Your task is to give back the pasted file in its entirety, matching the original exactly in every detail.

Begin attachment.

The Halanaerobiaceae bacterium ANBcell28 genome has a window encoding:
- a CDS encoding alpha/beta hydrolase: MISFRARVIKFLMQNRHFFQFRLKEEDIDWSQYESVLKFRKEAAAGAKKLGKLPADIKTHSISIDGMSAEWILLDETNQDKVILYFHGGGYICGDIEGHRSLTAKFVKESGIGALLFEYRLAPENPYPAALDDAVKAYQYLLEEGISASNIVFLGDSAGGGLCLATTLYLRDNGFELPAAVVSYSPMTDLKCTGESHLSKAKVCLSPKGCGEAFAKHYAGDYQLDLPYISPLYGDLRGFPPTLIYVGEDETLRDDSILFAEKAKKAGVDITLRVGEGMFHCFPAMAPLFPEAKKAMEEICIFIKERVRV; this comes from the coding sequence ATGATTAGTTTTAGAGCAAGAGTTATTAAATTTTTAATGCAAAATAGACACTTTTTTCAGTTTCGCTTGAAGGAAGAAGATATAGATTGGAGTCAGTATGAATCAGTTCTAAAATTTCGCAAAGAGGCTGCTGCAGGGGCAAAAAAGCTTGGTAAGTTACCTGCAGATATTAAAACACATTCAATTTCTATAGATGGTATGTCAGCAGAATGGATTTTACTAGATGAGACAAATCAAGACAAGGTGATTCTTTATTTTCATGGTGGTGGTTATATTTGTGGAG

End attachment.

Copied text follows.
The Halanaerobiaceae bacterium ANBcell28 genome has a window encoding:
- a CDS encoding alpha/beta hydrolase: MISFRARVIKFLMQNRHFFQFRLKEEDIDWSQYESVLKFRKEAAAGAKKLGKLPADIKTHSISIDGMSAEWILLDETNQDKVILYFHGGGYICGDIEGHRSLTAKFVKESGIGALLFEYRLAPENPYPAALDDAVKAYQYLLEEGISASNIVFLGDSAGGGLCLATTLYLRDNGFELPAAVVSYSPMTDLKCTGESHLSKAKVCLSPKGCGEAFAKHYAGDYQLDLPYISPLYGDLRGFPPTLIYVGEDETLRDDSILFAEKAKKAGVDITLRVGEGMFHCFPAMAPLFPEAKKAMEEICIFIKERVRV; this comes from the coding sequence ATGATTAGTTTTAGAGCAAGAGTTATTAAATTTTTAATGCAAAATAGACACTTTTTTCAGTTTCGCTTGAAGGAAGAAGATATAGATTGGAGTCAGTATGAATCAGTTCTAAAATTTCGCAAAGAGGCTGCTGCAGGGGCAAAAAAGCTTGGTAAGTTACCTGCAGATATTAAAACACATTCAATTTCTATAGATGGTATGTCAGCAGAATGGATTTTACTAGATGAGACAAATCAAGACAAGGTGATTCTTTATTTTCATGGTGGTGGTTATATTTGTGGAG